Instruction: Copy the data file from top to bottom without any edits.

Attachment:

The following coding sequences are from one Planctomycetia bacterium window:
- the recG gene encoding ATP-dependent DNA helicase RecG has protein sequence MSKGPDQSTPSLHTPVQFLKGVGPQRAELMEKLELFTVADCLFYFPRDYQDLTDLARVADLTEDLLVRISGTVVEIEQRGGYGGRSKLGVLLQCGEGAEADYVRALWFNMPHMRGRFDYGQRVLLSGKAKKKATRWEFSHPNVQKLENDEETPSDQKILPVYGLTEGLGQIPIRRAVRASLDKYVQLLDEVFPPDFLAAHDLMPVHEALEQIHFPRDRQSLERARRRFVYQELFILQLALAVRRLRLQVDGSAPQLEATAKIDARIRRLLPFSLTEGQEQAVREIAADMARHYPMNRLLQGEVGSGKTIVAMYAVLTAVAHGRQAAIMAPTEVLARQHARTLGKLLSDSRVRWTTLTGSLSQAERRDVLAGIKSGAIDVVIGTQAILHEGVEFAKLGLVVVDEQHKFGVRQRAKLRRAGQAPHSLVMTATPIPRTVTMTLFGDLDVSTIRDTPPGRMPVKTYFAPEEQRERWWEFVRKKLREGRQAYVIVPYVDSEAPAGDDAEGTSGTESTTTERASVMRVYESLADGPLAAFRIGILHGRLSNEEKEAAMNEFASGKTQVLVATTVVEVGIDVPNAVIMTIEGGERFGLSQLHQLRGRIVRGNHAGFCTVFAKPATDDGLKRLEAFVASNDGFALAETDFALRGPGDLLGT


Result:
The following coding sequences are from one Planctomycetia bacterium window:
- the recG gene encoding ATP-dependent DNA helicase RecG has protein sequence MSKGPDQSTPSLHTPVQFLKGVGPQRAELMEKLELFTVADCLFYFPRDYQDLTDLARVADLTEDLLVRISGTVVEIEQRGGYGGRSKLGVLLQCGEGAEADYVRALWFNMPHMRGRFDYGQRVLLSGKAKKKATRWEFSHPNVQKLENDEETPSDQKILPVYGLTEGLGQIPIRRAVRASLDKYVQLLDEVFPPDFLAAHDLMPVHEALEQIHFPRDRQSLERARRRFVYQELFILQLALAVRRLRLQVDGSAPQLEATAKIDARIRRLLPFSLTEGQEQAVREIAADMARHYPMNRLLQGEVGSGKTIVAMYAVLTAVAHGRQAAIMAPTEVLARQHARTLGKLLSDSRVRWTTLTGSLSQAERRDVLAGIKSGAIDVVIGTQAILHEGVEFAKLGLVVVDEQHKFGVRQRAKLRRAGQAPHSLVMTATPIPRTVTMTLFGDLDVSTIRDTPPGRMPVKTYFAPEEQRERWWEFVRKKLREGRQAYVIVPYVDSEAPAGDDAEGTSGTESTTTERASVMRVYESLADGPLAAFRIGILHGRLSNEEKEAAMNEFASGKTQVLVATTVVEVGIDVPNAVIMTIEGGERFGLSQLHQLRGRIVRGNHAGFCTVFAKPATDDGLKRLEAFVASNDGFALAETDFALRGPGDLLGT